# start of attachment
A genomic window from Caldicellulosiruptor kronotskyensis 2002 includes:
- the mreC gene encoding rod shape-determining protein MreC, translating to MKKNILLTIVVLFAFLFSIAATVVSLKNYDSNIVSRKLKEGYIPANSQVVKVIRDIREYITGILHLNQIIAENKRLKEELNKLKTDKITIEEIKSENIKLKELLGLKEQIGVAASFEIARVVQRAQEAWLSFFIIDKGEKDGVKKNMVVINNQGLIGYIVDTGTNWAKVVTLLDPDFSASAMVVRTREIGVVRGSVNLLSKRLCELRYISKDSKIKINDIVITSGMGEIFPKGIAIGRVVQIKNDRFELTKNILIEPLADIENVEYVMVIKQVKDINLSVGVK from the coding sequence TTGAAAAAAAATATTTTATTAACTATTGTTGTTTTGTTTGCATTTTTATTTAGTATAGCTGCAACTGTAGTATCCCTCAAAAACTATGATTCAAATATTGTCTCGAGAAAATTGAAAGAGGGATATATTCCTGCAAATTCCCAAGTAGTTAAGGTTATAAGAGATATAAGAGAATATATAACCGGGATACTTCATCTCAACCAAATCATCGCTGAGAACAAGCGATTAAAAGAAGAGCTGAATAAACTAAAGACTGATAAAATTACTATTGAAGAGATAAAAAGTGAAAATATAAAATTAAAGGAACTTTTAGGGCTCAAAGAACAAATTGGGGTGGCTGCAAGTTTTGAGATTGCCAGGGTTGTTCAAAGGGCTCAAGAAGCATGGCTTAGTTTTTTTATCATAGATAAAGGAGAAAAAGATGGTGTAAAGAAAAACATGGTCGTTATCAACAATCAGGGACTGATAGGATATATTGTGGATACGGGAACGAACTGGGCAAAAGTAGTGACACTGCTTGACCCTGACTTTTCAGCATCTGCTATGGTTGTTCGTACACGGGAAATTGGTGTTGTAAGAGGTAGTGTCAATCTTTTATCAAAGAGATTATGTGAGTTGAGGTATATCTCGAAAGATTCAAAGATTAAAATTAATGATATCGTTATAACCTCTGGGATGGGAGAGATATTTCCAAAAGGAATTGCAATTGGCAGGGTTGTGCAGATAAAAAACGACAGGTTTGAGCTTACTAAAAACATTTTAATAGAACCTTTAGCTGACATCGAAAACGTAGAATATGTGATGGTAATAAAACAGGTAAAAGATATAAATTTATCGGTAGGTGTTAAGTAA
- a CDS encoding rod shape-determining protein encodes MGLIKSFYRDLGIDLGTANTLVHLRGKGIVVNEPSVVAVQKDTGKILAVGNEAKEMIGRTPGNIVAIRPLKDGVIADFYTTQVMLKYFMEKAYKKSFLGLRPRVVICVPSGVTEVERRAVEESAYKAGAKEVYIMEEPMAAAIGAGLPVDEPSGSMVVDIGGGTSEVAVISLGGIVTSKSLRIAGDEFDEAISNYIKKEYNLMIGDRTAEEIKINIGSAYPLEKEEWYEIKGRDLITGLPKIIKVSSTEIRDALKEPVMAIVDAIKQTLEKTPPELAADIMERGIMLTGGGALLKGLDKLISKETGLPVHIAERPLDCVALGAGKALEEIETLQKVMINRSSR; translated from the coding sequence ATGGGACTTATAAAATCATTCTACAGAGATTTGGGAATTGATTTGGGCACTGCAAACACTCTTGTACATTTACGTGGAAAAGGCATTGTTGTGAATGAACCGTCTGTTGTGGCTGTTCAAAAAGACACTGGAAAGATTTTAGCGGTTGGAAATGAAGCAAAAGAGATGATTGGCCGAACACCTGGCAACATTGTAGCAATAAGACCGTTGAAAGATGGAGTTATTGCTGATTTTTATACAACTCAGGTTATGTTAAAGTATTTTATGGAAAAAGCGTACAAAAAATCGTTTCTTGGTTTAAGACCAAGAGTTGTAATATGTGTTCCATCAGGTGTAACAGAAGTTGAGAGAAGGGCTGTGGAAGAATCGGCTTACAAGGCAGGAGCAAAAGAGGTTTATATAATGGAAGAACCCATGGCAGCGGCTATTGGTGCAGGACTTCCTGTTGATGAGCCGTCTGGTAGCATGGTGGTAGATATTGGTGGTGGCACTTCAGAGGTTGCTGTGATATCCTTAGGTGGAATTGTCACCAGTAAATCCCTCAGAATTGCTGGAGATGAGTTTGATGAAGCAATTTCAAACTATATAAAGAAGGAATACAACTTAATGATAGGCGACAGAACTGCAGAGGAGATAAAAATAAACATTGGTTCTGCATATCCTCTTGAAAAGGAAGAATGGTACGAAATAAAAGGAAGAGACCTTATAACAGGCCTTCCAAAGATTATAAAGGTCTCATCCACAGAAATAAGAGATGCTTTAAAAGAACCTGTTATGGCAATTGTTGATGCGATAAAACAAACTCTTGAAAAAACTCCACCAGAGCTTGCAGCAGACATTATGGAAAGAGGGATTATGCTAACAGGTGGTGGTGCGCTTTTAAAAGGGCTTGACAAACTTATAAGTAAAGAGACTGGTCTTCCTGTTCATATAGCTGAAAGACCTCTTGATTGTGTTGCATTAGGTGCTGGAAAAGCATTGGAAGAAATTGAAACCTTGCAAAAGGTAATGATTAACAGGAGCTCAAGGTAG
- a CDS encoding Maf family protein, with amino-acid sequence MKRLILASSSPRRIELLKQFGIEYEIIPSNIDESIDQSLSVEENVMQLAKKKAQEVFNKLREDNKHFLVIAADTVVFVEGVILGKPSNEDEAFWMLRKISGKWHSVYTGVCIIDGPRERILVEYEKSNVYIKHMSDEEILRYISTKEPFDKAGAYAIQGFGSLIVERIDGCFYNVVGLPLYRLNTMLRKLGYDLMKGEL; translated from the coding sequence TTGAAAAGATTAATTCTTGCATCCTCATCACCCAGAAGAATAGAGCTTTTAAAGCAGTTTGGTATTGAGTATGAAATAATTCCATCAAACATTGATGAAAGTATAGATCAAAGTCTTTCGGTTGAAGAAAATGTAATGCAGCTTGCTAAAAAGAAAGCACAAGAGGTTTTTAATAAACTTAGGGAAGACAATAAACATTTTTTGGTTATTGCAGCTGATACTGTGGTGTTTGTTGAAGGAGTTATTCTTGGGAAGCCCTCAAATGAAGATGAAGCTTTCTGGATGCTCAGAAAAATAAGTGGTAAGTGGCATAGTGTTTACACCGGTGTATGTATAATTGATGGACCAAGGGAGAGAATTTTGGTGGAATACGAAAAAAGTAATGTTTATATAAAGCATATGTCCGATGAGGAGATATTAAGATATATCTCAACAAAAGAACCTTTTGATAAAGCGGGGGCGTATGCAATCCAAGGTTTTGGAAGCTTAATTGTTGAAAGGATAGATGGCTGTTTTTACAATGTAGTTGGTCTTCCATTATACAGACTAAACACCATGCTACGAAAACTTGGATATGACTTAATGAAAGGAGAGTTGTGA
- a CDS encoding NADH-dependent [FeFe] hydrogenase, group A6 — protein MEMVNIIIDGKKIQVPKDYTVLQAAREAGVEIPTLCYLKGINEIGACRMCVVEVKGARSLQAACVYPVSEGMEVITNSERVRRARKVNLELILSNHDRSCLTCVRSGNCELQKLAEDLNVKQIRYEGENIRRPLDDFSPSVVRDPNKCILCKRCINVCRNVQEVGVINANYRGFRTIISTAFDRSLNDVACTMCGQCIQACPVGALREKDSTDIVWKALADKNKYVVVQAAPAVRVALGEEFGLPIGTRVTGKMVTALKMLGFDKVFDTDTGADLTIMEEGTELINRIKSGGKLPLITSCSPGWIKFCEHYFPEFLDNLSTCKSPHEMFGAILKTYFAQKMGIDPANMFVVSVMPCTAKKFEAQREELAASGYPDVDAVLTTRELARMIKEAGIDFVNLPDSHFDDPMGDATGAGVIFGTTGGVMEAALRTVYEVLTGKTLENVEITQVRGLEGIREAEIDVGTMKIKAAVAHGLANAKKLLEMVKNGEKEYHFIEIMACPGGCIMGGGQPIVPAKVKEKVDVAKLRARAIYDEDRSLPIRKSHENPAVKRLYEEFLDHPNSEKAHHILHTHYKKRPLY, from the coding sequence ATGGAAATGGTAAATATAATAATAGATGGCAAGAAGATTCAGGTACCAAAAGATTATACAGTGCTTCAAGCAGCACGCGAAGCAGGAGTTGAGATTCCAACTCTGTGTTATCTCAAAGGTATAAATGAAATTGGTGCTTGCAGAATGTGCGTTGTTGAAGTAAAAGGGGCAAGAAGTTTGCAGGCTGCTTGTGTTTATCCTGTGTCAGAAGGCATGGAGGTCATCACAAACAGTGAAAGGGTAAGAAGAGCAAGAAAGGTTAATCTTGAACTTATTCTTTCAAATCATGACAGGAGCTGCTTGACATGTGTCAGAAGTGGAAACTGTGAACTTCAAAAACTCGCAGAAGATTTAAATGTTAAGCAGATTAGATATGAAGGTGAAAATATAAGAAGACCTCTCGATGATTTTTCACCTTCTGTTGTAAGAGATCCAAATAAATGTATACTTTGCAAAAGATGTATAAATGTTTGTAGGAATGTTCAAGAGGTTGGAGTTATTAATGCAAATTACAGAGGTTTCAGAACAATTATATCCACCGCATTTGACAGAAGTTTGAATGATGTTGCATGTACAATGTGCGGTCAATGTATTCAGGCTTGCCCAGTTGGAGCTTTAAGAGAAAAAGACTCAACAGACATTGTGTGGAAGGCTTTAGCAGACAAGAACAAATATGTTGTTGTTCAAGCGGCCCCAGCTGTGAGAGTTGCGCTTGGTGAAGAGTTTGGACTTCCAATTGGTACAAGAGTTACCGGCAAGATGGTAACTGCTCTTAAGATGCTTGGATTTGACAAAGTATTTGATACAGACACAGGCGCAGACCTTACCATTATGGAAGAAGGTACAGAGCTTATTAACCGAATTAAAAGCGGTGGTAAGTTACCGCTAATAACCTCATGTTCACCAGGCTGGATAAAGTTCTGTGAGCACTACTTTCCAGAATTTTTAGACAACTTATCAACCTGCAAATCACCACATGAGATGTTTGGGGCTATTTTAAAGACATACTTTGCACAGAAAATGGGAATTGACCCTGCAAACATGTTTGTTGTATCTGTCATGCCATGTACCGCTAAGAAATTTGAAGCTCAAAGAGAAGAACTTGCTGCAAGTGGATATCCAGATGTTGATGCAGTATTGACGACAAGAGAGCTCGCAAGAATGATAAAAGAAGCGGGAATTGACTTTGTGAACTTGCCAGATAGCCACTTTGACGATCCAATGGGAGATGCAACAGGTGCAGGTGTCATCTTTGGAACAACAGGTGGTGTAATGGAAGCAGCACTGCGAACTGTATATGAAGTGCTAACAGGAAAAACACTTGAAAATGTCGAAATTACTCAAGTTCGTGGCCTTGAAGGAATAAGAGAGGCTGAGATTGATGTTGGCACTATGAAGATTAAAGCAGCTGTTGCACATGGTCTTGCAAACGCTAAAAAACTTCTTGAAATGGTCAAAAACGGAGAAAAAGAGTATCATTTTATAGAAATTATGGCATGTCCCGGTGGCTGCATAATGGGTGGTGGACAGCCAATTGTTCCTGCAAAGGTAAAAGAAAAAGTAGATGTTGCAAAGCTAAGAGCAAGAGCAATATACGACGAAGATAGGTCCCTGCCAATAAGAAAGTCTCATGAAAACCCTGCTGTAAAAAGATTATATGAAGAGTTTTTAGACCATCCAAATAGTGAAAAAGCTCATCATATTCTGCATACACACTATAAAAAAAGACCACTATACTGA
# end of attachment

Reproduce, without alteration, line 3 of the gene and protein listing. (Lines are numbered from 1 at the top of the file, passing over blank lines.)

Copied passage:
- a CDS encoding rod shape-determining protein encodes MGLIKSFYRDLGIDLGTANTLVHLRGKGIVVNEPSVVAVQKDTGKILAVGNEAKEMIGRTPGNIVAIRPLKDGVIADFYTTQVMLKYFMEKAYKKSFLGLRPRVVICVPSGVTEVERRAVEESAYKAGAKEVYIMEEPMAAAIGAGLPVDEPSGSMVVDIGGGTSEVAVISLGGIVTSKSLRIAGDEFDEAISNYIKKEYNLMIGDRTAEEIKINIGSAYPLEKEEWYEIKGRDLITGLPKIIKVSSTEIRDALKEPVMAIVDAIKQTLEKTPPELAADIMERGIMLTGGGALLKGLDKLISKETGLPVHIAERPLDCVALGAGKALEEIETLQKVMINRSSR; translated from the coding sequence ATGGGACTTATAAAATCATTCTACAGAGATTTGGGAATTGATTTGGGCACTGCAAACACTCTTGTACATTTACGTGGAAAAGGCATTGTTGTGAATGAACCGTCTGTTGTGGCTGTTCAAAAAGACACTGGAAAGATTTTAGCGGTTGGAAATGAAGCAAAAGAGATGATTGGCCGAACACCTGGCAACATTGTAGCAATAAGACCGTTGAAAGATGGAGTTATTGCTGATTTTTATACAACTCAGGTTATGTTAAAGTATTTTATGGAAAAAGCGTACAAAAAATCGTTTCTTGGTTTAAGACCAAGAGTTGTAATATGTGTTCCATCAGGTGTAACAGAAGTTGAGAGAAGGGCTGTGGAAGAATCGGCTTACAAGGCAGGAGCAAAAGAGGTTTATATAATGGAAGAACCCATGGCAGCGGCTATTGGTGCAGGACTTCCTGTTGATGAGCCGTCTGGTAGCATGGTGGTAGATATTGGTGGTGGCACTTCAGAGGTTGCTGTGATATCCTTAGGTGGAATTGTCACCAGTAAATCCCTCAGAATTGCTGGAGATGAGTTTGATGAAGCAATTTCAAACTATATAAAGAAGGAATACAACTTAATGATAGGCGACAGAACTGCAGAGGAGATAAAAATAAACATTGGTTCTGCATATCCTCTTGAAAAGGAAGAATGGTACGAAATAAAAGGAAGAGACCTTATAACAGGCCTTCCAAAGATTATAAAGGTCTCATCCACAGAAATAAGAGATGCTTTAAAAGAACCTGTTATGGCAATTGTTGATGCGATAAAACAAACTCTTGAAAAAACTCCACCAGAGCTTGCAGCAGACATTATGGAAAGAGGGATTATGCTAACAGGTGGTGGTGCGCTTTTAAAAGGGCTTGACAAACTTATAAGTAAAGAGACTGGTCTTCCTGTTCATATAGCTGAAAGACCTCTTGATTGTGTTGCATTAGGTGCTGGAAAAGCATTGGAAGAAATTGAAACCTTGCAAAAGGTAATGATTAACAGGAGCTCAAGGTAG